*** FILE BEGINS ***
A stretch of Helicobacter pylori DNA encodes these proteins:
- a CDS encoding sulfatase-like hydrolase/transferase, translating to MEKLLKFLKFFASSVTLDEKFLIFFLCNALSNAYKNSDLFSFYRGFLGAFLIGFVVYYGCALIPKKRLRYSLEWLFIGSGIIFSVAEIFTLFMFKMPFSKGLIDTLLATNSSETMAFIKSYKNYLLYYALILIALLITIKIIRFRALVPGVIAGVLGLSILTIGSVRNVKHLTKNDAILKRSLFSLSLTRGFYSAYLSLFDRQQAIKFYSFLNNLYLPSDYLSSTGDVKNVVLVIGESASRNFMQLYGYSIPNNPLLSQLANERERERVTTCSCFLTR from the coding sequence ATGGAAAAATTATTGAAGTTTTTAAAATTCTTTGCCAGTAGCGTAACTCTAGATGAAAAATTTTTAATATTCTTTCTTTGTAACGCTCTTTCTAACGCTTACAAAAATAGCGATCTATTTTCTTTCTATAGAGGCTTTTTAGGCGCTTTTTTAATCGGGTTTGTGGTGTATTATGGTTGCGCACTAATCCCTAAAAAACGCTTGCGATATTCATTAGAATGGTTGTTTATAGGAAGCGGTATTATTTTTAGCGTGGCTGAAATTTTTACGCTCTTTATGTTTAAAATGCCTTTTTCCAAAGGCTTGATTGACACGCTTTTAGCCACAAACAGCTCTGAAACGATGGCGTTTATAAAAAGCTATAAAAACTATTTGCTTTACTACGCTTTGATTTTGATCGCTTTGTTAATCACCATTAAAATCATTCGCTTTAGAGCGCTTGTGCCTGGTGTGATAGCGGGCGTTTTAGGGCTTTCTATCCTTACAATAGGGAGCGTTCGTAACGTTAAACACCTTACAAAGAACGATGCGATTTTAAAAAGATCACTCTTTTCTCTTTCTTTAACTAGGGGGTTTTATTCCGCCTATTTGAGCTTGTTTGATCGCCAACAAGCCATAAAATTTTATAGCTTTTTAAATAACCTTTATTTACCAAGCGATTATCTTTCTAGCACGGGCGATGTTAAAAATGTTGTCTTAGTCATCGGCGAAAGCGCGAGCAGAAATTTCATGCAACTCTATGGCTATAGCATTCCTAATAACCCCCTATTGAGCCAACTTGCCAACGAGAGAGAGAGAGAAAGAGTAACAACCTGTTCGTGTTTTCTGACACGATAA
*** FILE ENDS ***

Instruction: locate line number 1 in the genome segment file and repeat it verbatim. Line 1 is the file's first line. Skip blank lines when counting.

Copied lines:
A stretch of Helicobacter pylori DNA encodes these proteins: